'Suitable words of advice' given to Prince Philip for driving without seatbelt

Prince Philip received a warning from police after he was photographed apparently driving without a seat belt, just two days after he was involved in a crash while at the wheel.

Queen Elizabeth's husband receives police warning 2 days after being involved in crash

Prince Philip, shown here in 2011, still holds a valid driver's licence. He was photographed apparently driving without a seatbelt in a replacement Land Rover after the first was in a crash with him at the wheel. (Neil Hall/Reuters)

Queen Elizabeth's 97-year-old husband Prince Philip received a warning from police after he was photographed apparently driving without a seat belt, just two days after he was involved in a crash while at the wheel.

Newspapers showed pictures of Philip driving a replacement Land Rover on Saturday at the royals' Sandringham residence in Norfolk. He did not appear to be using a seatbelt while travelling on a public road.

"We are aware of the photographs," a police spokesperson said. "Suitable words of advice have been given to the driver and this is in line with our standard response when being made aware of our receiving such images showing this type of offence."

Buckingham Palace didn't comment on the images.

On Thursday, Philip escaped without injury when his car flipped over following a crash with another vehicle close to Sandringham.

Passenger complains royals haven't reached out

Philip was unhurt, although shaken in the crash. The other driver, a 28-year-old woman, suffered cuts to her knee, and a woman passenger in the car, which also had a nine-month-old baby on board, sustained a broken wrist. They were taken to hospital but later released.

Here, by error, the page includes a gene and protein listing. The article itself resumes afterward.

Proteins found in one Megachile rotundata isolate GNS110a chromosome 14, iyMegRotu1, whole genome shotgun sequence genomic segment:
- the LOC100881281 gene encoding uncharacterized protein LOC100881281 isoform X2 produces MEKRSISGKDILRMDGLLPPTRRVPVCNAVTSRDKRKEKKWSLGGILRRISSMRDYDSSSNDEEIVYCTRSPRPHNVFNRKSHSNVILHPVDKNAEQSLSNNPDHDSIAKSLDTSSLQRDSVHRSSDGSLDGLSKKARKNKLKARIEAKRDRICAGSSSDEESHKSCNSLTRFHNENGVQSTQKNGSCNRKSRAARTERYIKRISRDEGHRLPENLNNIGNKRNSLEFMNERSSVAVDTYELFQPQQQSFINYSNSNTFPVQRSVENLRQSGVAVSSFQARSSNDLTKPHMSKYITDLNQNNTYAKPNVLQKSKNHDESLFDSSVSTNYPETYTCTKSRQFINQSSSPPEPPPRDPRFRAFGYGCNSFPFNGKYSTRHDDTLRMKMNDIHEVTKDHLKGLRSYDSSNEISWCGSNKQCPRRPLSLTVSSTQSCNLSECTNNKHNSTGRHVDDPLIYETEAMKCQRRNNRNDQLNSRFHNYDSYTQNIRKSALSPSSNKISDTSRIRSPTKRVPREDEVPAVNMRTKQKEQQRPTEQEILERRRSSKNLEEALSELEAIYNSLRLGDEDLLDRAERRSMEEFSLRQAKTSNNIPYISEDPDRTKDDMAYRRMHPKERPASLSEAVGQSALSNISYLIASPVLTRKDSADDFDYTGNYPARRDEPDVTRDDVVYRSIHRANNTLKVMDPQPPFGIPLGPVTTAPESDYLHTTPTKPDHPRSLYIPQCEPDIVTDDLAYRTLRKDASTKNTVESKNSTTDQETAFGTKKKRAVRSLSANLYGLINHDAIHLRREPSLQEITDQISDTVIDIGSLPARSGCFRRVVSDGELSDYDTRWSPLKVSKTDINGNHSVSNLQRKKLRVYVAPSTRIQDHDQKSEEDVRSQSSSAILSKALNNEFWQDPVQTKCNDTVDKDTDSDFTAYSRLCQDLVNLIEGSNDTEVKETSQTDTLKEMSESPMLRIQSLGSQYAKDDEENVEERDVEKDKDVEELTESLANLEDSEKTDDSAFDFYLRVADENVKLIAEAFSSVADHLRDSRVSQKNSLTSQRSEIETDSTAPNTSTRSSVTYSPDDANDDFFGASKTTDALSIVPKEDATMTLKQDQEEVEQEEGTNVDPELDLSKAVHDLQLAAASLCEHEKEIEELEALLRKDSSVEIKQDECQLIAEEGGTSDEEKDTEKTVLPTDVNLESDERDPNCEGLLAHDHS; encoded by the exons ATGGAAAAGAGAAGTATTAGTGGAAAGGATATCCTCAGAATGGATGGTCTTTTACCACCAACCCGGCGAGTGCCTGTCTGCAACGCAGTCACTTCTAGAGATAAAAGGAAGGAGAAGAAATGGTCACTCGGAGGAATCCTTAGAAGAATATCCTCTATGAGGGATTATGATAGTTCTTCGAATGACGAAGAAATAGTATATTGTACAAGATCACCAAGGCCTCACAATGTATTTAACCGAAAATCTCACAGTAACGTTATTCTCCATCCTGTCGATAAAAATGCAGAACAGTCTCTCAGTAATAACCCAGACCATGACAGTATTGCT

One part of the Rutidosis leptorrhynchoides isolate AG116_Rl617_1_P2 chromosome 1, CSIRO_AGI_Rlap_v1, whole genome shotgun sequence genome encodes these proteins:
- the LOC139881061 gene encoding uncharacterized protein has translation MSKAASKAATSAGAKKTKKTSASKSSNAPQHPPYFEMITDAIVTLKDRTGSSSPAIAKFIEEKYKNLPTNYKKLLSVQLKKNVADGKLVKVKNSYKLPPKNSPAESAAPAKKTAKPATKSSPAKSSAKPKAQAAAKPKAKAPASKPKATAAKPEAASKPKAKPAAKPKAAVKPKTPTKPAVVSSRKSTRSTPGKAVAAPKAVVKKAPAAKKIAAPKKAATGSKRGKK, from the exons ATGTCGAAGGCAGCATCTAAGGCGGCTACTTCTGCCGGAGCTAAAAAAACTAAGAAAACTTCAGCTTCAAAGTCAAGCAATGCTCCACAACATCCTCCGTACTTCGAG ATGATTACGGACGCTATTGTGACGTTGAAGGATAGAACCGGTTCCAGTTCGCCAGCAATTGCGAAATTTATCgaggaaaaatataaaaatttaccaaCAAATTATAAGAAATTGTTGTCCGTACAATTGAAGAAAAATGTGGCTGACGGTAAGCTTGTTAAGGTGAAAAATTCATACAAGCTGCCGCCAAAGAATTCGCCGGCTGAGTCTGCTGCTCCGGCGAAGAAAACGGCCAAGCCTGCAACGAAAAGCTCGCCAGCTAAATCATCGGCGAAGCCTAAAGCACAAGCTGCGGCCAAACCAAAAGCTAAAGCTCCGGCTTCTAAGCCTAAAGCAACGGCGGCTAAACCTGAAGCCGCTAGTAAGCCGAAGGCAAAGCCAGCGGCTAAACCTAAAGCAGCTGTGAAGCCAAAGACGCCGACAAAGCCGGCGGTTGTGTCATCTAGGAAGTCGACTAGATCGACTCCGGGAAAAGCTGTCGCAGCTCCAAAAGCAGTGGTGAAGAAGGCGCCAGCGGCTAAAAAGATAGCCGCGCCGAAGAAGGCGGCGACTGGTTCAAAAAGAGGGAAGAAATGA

A spokeswoman for Philip, asked about Saturday's incident, said: "It's a matter for Norfolk police."

The adult passenger who was injured in the crash has complained to the British press that she has not been contacted by Philip or the Queen since the accident occurred.

The accident is still being investigated and no one has been arrested or charged. But the incident — and Philip's subsequent driving apparently without using a seatbelt — is raising questions about his continued use of roadways.

Passed vision test

Buckingham Palace says Philip has a valid driver's licence. There is no upper age limit for licensing drivers in Britain, although drivers over 70 are required to renew their licences every three years and tell authorities about certain medical ailments that might raise safety issues.

He passed a vision test administered Saturday as part of the investigation into the accident.

The car crash involving Prince Philip's Land Rover, right, and a Kia vehicle occurred near the Sandringham royal estate in England on Thursday. (Dylan Bailey/Reuters)

The palace said Friday that Philip and the Queen had privately contacted the other people in the crash and exchanged good wishes, but Emma Fairweather, 46, told the Sunday Mirror this was not the case.

"I still haven't had any contact from the royal household," she told the newspaper. "Maybe he should prioritize that over test driving his new car."

'It would mean the world to me'

Fairweather suffered a broken wrist in the accident.

She said "it would mean the world to me" if Philip offered an apology.

Police have not disclosed who was at fault for the crash, which happened after Philip drove onto a main road from a side road in a rural part of eastern England near one of the Queen's favoured retreats, the Sandringham estate.

The Queen and Philip have been on an extended Christmas break in Sandringham, their holiday tradition for many years.

Philip has been in generally good health despite his advanced years and was photographed in December driving a horse-drawn carriage.

He has largely retired from public life but still is occasionally seen at family occasions with the Queen.

Philip has developed a reputation for brusque comments and often headline-grabbing verbal gaffes.

With files from The Associated Press